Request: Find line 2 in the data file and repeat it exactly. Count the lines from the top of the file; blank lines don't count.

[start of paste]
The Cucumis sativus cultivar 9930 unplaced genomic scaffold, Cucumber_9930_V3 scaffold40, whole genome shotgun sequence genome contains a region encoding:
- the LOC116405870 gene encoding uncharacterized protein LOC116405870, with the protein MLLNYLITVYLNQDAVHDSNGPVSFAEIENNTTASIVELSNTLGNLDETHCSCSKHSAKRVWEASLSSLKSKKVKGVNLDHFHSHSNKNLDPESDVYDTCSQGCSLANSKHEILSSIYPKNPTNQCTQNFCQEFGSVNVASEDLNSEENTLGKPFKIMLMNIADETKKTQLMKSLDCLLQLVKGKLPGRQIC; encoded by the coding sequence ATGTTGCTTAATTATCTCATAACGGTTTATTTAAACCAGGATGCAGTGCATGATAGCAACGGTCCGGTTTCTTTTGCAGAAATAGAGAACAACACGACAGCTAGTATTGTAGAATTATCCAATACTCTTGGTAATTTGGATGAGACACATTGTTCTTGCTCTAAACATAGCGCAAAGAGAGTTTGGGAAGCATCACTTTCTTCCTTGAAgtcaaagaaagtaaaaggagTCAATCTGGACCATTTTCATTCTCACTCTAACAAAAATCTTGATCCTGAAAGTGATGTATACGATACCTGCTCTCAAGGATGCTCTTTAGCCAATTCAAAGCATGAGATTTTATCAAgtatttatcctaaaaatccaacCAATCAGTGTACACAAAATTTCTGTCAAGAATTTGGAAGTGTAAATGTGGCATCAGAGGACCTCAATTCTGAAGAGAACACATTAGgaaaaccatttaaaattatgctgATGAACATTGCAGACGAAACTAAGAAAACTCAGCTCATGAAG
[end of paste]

- the LOC116405870 gene encoding uncharacterized protein LOC116405870, with the protein MLLNYLITVYLNQDAVHDSNGPVSFAEIENNTTASIVELSNTLGNLDETHCSCSKHSAKRVWEASLSSLKSKKVKGVNLDHFHSHSNKNLDPESDVYDTCSQGCSLANSKHEILSSIYPKNPTNQCTQNFCQEFGSVNVASEDLNSEENTLGKPFKIMLMNIADETKKTQLMKSLDCLLQLVKGKLPGRQIC; encoded by the coding sequence ATGTTGCTTAATTATCTCATAACGGTTTATTTAAACCAGGATGCAGTGCATGATAGCAACGGTCCGGTTTCTTTTGCAGAAATAGAGAACAACACGACAGCTAGTATTGTAGAATTATCCAATACTCTTGGTAATTTGGATGAGACACATTGTTCTTGCTCTAAACATAGCGCAAAGAGAGTTTGGGAAGCATCACTTTCTTCCTTGAAgtcaaagaaagtaaaaggagTCAATCTGGACCATTTTCATTCTCACTCTAACAAAAATCTTGATCCTGAAAGTGATGTATACGATACCTGCTCTCAAGGATGCTCTTTAGCCAATTCAAAGCATGAGATTTTATCAAgtatttatcctaaaaatccaacCAATCAGTGTACACAAAATTTCTGTCAAGAATTTGGAAGTGTAAATGTGGCATCAGAGGACCTCAATTCTGAAGAGAACACATTAGgaaaaccatttaaaattatgctgATGAACATTGCAGACGAAACTAAGAAAACTCAGCTCATGAAG